State v. Arthur

Annotate this Case

390 So. 2d 717 (1980)

STATE of Florida, Petitioner, v. Danny W. ARTHUR, Respondent.

No. 56019.

Supreme Court of Florida.

November 20, 1980.

Jim Smith, Atty. Gen., and Robert L. Bogen, Asst. Atty. Gen., West Palm Beach, for petitioner.

Stuart A. Young, West Palm Beach, for respondent.

BOYD, Justice.

This cause is before the Court on petition for certiorari to review the decision of the district court of appeal, supported by that court's certification that its decision passed upon questions of great public interest. Arthur v. Harper, 371 So. 2d 96 (Fla. 4th DCA 1978). The court certified the following questions:

1. Does a trial court have discretion to grant bail to a defendant who is charged with a capital offense or an offense punishable by life imprisonment and the proof of guilt is evident and the presumption great? 2. Does the accused or the state, in a capital case or a case involving life imprisonment where the accused is seeking to be admitted to bail, have the burden of proof on the issue of whether the proof of guilt is evident and the presumption great?

Id. at 100.

We answer the questions by holding, (1) that when a person accused of a capital offense or an offense punishable by life imprisonment seeks release on bail, it is within the discretion of the court to grant or deny bail when the proof of guilt is evident or the presumption great; and, (2) that before the court can deny bail the state must have carried the burden of establishing that the proof of guilt is evident or the presumption great.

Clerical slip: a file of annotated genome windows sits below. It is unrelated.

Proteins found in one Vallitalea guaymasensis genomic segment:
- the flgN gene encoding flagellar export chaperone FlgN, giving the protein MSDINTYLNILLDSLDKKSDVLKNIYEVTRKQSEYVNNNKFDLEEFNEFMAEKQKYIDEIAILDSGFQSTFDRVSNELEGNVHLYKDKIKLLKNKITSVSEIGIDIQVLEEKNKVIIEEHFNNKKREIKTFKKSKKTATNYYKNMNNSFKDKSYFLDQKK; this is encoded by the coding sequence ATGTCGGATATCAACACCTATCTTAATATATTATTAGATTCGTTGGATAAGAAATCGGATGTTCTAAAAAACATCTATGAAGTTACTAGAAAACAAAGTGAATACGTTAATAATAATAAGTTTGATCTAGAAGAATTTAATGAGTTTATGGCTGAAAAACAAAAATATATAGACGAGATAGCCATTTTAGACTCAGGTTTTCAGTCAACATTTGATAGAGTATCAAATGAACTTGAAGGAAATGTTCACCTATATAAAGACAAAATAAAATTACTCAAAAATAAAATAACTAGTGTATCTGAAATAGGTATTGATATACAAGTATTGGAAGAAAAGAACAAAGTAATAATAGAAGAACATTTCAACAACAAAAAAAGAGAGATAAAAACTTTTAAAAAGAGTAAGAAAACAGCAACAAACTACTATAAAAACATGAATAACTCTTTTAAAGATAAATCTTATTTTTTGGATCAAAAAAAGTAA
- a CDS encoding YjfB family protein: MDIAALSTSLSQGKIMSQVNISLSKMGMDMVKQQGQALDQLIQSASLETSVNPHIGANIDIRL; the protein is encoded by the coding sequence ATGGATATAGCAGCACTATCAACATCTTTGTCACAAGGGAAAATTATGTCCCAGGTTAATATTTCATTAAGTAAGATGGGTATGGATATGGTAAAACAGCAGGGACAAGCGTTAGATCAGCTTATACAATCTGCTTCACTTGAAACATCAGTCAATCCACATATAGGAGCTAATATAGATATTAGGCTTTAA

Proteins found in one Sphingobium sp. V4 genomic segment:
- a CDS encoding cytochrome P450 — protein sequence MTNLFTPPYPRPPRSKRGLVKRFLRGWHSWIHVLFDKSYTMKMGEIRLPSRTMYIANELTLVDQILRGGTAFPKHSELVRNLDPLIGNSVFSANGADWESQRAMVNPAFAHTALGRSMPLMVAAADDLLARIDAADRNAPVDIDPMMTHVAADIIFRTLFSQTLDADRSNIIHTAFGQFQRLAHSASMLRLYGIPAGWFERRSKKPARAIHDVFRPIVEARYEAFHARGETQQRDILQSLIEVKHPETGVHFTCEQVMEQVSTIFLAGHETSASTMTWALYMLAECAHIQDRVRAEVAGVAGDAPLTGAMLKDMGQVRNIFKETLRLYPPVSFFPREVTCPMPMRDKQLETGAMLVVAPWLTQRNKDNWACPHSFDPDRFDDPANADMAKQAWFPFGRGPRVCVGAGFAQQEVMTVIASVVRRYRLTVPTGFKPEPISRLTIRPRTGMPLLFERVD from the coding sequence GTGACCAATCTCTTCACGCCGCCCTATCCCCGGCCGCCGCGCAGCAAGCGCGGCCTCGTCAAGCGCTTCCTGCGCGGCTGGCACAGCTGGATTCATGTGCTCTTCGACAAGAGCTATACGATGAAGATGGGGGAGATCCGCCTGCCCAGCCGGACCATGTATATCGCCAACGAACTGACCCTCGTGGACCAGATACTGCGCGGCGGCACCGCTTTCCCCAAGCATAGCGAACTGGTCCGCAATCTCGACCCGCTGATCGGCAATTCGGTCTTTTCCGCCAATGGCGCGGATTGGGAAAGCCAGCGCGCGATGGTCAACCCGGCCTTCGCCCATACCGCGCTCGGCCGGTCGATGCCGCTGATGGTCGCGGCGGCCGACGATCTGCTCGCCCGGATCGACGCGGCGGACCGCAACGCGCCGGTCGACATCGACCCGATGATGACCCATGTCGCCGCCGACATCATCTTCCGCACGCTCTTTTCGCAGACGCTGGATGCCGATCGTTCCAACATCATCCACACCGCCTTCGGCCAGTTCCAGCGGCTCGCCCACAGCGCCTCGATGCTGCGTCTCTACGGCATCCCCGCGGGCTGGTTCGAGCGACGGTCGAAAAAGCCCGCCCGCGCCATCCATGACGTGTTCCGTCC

The case was before the district court on petition for habeas corpus to review a pretrial order denying release on bail. The district court held that when a person accused of a capital offense or an offense punishable by life imprisonment seeks release on bail, and the proof of guilt is evident or the presumption great, the court *718 still has the discretion to grant or deny bail. The court held further that the burden of showing that the proof of guilt is not evident, along with other matters relevant to the court's decision, rests on the accused.

Article I, section 14, of the Florida Constitution provides:[1]

Until adjudged guilty, every person charged with a crime or violation of municipal or county ordinance shall be entitled to release on reasonable bail with sufficient surety unless charged with a capital offense or an offense punishable by life imprisonment and the proof of guilt is evident or the presumption is great.

Under this provision, if the proof is evident or the presumption great that a person accused of a capital offense or an offense punishable by life imprisonment is guilty of the offense charged, then the accused is not entitled to release on reasonable bail as a matter of right. All other classes of accused persons are entitled to release on reasonable bail until adjudged guilty. The constitutional provision does not require that bail release be denied to all persons charged with capital offenses or offenses punishable by life imprisonment where the proof of guilt is evident or the presumption great. The plain language of the constitution would seem to be a sufficient basis for answering the first question in the affirmative. This Court has never provided such a construction of the language, however, and the question is one of first impression here. The state argues that the constitutional guaranty should be interpreted to disallow release in the excepted situations.

A guaranteed right to release on bail with certain exceptions is typical of American state constitutions. A number of jurisdictions have construed their constitutional provisions on this matter to mandate the denial of bail in situations excepted from the guaranty.[2]

A larger number of jurisdictions have interpreted their constitutions to allow courts the discretion to grant release on bail even to those accused of capital crimes or crimes punishable by life imprisonment where the proof of guilt is evident or the presumption great.[3]